. . . ..b. Apply for a Special Aviation Event Order and, via that, a NOTAM (Canadian examples here) covering the duration of the event, including practice days and tourist layover days.

. . . ..- IFR & VFR Traffic is NOT expecting to run into gaggles of gliders using up a large three dimensional block of airspace.

. . . . . i. The new Restricted Canada Air Pilot (RCAP) Approaches and RNAV (GNSS) Instrument Approaches are highways in the sky, along Commercial Aviation's safest fuel saving routes.
. . . . . . .General Aviation Pilots are NOT looking out the window. This is strictly IFR.
. . . . . . .They are looking down at their TCAS (Transponder Collision Avoidance System) (and / or FLARM) watching out for transponder signals from any other local aircraft.

There is a real safety and fuel economy emphasis with all commercial carriers now, big and small.
The days are gone where pilots would cancel IFR to do a scenic side trip. They adhere strictly to IFR / RNAP / RCAP fuel economy routes now.

2. Event planning, http://hpac.ca/pub/?pid=120
. . . ..a. Generic Steward's Report -Analyzing The Event Management Team and their Event Planning.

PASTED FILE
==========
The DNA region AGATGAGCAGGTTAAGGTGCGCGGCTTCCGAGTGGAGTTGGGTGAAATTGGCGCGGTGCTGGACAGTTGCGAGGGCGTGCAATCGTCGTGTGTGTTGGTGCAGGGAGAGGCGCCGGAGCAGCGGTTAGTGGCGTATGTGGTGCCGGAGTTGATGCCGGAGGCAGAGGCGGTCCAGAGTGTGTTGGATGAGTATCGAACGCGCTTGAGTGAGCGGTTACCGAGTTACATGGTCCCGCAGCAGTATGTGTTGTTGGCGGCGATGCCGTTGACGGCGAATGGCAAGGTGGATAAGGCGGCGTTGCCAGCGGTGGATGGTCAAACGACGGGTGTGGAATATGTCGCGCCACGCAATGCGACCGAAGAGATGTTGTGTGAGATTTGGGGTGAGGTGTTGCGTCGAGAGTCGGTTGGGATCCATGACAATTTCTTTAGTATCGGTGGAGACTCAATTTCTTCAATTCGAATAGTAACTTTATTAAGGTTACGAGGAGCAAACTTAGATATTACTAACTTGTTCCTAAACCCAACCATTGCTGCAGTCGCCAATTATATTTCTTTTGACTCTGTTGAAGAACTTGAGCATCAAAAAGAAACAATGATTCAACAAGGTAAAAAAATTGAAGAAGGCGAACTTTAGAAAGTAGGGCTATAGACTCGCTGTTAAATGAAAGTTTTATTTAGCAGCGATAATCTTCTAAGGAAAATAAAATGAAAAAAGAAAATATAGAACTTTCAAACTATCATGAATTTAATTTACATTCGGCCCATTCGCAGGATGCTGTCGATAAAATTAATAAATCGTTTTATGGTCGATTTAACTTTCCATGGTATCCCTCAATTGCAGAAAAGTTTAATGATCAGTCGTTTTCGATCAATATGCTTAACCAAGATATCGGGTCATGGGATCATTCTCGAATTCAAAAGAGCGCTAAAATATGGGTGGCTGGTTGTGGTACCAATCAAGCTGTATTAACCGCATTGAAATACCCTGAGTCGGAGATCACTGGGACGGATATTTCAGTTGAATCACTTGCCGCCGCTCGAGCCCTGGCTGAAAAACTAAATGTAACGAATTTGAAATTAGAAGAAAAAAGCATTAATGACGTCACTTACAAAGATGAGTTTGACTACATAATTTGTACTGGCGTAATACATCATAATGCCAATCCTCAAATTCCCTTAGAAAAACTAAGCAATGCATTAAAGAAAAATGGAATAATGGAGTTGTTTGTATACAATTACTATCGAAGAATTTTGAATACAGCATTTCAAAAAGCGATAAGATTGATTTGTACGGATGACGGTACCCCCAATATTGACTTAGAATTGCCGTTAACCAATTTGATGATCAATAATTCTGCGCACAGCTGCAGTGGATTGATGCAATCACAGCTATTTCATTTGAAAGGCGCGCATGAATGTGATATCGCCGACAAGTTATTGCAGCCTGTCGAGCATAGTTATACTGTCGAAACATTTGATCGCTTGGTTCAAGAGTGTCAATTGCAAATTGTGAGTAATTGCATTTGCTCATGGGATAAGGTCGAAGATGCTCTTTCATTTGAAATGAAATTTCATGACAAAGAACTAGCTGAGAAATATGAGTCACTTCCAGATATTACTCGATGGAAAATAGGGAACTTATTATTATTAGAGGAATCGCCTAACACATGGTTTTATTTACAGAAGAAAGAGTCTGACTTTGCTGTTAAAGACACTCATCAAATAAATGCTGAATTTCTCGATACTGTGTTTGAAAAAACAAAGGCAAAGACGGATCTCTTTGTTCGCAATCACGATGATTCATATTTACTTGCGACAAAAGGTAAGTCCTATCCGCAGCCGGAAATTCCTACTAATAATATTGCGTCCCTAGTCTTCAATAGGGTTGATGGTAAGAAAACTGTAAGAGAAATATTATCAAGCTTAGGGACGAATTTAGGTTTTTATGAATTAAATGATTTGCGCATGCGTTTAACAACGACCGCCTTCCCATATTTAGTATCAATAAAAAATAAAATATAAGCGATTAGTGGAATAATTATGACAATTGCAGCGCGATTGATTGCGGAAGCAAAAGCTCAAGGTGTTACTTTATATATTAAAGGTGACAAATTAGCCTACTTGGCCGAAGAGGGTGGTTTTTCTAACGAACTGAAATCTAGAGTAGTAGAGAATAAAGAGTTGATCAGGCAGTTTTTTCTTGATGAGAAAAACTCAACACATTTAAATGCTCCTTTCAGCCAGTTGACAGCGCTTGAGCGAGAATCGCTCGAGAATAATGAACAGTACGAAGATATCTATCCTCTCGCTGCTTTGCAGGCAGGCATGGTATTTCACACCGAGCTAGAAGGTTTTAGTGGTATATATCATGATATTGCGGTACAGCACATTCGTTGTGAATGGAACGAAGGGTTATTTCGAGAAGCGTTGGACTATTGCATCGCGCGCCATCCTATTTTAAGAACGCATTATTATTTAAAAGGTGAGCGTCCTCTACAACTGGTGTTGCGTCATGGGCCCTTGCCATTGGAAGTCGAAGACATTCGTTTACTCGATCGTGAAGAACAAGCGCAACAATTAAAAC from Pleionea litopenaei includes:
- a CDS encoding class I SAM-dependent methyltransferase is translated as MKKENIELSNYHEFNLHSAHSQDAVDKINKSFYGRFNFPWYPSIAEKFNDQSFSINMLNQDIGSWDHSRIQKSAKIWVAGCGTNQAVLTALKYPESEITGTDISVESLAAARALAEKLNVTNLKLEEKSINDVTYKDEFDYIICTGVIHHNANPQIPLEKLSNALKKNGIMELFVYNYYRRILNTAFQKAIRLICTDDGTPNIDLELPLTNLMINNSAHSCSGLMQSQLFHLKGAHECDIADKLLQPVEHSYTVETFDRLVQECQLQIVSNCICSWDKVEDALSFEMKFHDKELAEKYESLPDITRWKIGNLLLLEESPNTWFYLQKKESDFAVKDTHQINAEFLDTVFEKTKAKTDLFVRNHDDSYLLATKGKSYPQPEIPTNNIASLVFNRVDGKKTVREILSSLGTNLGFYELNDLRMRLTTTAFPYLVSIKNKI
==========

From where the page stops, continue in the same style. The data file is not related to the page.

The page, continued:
. . . ..c. Announce the event before Xmas so pilots can book holidays in peak times. (Successful events recur annually when they avoid Event financial losses.)
. . . . . .. i.Read The Meet Organizer Assistance Package.
. . . . . ..ii. Practical Guidelines for Event Organizers: See drop down menu at: http://www.fai.org/civl-documents
. . . . . .iii. Local Rules Example: (pdf)
. . . . . .iv. FAI / CIVL Cat 1 & 2 Event Organization.

3. Run a text event as a dry run with new scorers using [b]FAI FS Software and / or [url=http://vali.fai-civl.org/supported.html]FAI / CIVL Approved Software for Online Contest Systems
. Proof your turnpoints at the same time.

4. Plan your location routes for experience level.